Home Self-Collection by Mail to Test for Human Papillomavirus and Sexually Transmitted Infections

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Abstract

OBJECTIVE:

To evaluate the validity and acceptability of at-home self-collection to test for high-risk human papillomavirus (HPV) and sexually transmitted infections among women overdue for cervical cancer screening by national guidelines.

METHODS:

Low-income, infrequently screened women were recruited from the general population in North Carolina to participate in an observational study. Participants provided two self-collected cervicovaginal samples (one at home and one in the clinic) and a clinician-collected cervical sample. Samples were tested for high-risk HPV, Chlamydia trachomatis, Neisseria gonorrhoeae, Trichomonas vaginalis, and Mycoplasma genitalium. Cervical samples were also tested by liquid-based cytology.

RESULTS:

Overall, 193 women had conclusive high-risk HPV results for all three samples and cytology results. Prevalence of high-risk HPV within self-home samples (12.4%) was not different from that within clinician samples (11.4%; P=.79) and from that within self clinic samples (15.5%; P=.21). Positivity for high-risk HPV in all sample types increased with increasing grades of cervical abnormality (P<.001). Self-home samples detected high-risk HPV in all identified cases of high-grade squamous intraepithelial lesions and of cervical intraepithelial neoplasia 2 or worse. Detection was comparable across sample types for T vaginalis (range 10.2–10.8%), M genitalium (3.3–5.5%), C trachomatis (1.1–2.1%), and N gonorrhoeae (0–0.5%). Kappa values between sample types ranged from 0.56 to 0.66 for high-risk HPV, 0.86–0.91 for T vaginalis, and 0.65–0.83 for M genitalium. Most participants reported no difficulty understanding self-collection instructions (93.6%) and were willing to use self-collection in the future (96.3%).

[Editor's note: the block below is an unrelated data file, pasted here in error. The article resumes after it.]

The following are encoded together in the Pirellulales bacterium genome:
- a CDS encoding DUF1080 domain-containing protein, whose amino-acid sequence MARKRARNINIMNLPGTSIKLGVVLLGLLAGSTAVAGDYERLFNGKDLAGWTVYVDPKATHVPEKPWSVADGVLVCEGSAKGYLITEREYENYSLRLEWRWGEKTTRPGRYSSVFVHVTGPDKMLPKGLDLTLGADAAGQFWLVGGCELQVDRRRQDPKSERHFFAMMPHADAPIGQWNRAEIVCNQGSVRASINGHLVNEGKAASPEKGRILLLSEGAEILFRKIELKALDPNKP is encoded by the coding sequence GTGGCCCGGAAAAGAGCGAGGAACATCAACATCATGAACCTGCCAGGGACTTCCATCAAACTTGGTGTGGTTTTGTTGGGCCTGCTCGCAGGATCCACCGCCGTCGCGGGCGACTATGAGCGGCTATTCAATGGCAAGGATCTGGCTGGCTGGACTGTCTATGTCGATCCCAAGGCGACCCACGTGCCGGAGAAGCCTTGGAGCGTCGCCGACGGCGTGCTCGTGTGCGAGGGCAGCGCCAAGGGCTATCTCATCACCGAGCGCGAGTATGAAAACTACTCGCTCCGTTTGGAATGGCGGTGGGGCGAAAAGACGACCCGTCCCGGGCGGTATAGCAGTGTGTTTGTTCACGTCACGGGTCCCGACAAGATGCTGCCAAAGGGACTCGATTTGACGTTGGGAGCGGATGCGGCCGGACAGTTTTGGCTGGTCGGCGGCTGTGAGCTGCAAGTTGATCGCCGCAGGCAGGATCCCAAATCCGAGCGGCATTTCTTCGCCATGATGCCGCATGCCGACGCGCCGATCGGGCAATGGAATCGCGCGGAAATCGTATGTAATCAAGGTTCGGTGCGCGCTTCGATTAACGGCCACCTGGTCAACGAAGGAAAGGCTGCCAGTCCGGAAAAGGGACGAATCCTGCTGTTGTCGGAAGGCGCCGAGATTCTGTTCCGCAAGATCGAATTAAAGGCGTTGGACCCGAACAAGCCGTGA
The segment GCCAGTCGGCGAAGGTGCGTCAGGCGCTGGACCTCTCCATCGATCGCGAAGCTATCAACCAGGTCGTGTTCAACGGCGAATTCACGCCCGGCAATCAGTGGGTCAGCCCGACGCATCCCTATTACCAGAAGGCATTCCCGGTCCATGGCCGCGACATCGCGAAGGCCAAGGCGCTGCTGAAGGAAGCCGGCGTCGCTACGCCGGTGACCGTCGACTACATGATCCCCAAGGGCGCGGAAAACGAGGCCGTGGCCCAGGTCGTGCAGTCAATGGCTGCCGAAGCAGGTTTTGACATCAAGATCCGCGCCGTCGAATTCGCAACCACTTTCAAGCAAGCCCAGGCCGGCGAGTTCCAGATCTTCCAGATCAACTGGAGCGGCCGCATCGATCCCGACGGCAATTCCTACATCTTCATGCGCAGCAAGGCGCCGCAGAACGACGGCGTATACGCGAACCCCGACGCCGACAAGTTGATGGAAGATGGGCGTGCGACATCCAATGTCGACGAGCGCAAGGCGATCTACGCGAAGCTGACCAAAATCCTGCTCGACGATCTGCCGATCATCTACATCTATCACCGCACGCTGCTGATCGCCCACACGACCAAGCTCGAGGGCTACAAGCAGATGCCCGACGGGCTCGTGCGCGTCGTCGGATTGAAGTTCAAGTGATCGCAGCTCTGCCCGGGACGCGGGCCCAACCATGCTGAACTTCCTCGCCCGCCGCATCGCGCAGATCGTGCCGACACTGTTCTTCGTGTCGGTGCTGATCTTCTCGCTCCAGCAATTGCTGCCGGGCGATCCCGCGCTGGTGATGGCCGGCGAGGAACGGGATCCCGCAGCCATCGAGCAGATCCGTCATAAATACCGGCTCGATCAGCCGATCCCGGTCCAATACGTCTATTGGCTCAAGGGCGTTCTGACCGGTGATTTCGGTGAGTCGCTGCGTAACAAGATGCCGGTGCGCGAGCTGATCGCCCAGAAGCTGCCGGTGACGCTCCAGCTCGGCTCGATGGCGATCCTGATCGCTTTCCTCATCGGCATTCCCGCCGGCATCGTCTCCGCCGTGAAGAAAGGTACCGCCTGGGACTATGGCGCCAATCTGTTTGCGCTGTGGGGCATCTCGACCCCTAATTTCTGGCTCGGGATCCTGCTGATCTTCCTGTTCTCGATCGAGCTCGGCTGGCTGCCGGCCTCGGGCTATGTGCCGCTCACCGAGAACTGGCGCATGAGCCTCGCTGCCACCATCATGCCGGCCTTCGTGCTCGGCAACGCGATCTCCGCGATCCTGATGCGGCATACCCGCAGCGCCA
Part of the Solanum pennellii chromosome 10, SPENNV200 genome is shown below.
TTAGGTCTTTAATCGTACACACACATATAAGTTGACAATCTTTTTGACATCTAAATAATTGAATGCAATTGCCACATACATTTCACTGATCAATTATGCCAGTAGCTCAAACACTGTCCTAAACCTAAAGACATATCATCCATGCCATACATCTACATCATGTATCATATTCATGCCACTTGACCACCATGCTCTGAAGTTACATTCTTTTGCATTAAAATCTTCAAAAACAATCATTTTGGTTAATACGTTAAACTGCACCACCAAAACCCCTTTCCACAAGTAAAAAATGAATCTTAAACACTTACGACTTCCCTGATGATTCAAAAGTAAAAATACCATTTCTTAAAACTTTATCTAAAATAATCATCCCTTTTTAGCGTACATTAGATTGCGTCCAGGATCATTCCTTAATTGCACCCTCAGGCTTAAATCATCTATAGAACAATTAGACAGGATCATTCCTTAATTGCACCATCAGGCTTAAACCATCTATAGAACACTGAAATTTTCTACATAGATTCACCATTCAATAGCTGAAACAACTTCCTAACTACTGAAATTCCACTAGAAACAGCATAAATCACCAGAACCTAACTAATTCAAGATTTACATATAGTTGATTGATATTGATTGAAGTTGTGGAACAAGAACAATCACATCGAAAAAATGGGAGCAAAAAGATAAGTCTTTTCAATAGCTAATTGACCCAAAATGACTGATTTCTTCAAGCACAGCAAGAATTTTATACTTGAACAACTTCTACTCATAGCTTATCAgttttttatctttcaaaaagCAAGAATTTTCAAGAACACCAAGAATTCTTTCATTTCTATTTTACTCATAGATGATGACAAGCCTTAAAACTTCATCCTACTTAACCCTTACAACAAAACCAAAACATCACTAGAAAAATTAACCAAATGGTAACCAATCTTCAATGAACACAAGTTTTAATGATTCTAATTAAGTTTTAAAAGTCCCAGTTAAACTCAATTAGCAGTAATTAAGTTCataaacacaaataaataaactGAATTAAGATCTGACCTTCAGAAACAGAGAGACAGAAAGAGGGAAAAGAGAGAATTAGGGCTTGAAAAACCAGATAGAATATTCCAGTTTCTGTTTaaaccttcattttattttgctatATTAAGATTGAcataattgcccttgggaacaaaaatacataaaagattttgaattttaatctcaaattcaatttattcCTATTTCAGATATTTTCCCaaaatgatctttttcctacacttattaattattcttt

CONCLUSION:

Mail-based, at-home self-collection for high-risk HPV and sexually transmitted infection detection was valid and well accepted among infrequently screened women in our study. These findings support the future use of high-risk HPV self-collection to increase cervical cancer screening rates among higher risk women in the United States.

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